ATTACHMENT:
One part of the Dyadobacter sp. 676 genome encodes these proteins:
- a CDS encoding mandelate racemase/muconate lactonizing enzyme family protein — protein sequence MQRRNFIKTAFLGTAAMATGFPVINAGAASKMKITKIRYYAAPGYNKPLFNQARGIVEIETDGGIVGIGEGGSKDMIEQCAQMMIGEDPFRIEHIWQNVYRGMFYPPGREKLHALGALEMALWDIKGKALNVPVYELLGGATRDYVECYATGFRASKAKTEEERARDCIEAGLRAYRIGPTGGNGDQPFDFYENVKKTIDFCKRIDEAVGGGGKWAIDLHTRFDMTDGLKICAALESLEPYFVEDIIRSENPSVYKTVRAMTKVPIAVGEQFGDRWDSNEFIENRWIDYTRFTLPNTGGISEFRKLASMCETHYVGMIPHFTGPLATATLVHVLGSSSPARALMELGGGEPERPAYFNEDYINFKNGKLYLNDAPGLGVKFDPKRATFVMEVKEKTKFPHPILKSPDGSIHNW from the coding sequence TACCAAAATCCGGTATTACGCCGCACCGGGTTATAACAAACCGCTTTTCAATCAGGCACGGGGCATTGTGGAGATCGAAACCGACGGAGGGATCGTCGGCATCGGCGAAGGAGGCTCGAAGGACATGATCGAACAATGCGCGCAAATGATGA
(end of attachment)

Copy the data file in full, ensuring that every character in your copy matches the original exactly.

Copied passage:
One part of the Dyadobacter sp. 676 genome encodes these proteins:
- a CDS encoding mandelate racemase/muconate lactonizing enzyme family protein — protein sequence MQRRNFIKTAFLGTAAMATGFPVINAGAASKMKITKIRYYAAPGYNKPLFNQARGIVEIETDGGIVGIGEGGSKDMIEQCAQMMIGEDPFRIEHIWQNVYRGMFYPPGREKLHALGALEMALWDIKGKALNVPVYELLGGATRDYVECYATGFRASKAKTEEERARDCIEAGLRAYRIGPTGGNGDQPFDFYENVKKTIDFCKRIDEAVGGGGKWAIDLHTRFDMTDGLKICAALESLEPYFVEDIIRSENPSVYKTVRAMTKVPIAVGEQFGDRWDSNEFIENRWIDYTRFTLPNTGGISEFRKLASMCETHYVGMIPHFTGPLATATLVHVLGSSSPARALMELGGGEPERPAYFNEDYINFKNGKLYLNDAPGLGVKFDPKRATFVMEVKEKTKFPHPILKSPDGSIHNW from the coding sequence TACCAAAATCCGGTATTACGCCGCACCGGGTTATAACAAACCGCTTTTCAATCAGGCACGGGGCATTGTGGAGATCGAAACCGACGGAGGGATCGTCGGCATCGGCGAAGGAGGCTCGAAGGACATGATCGAACAATGCGCGCAAATGATGA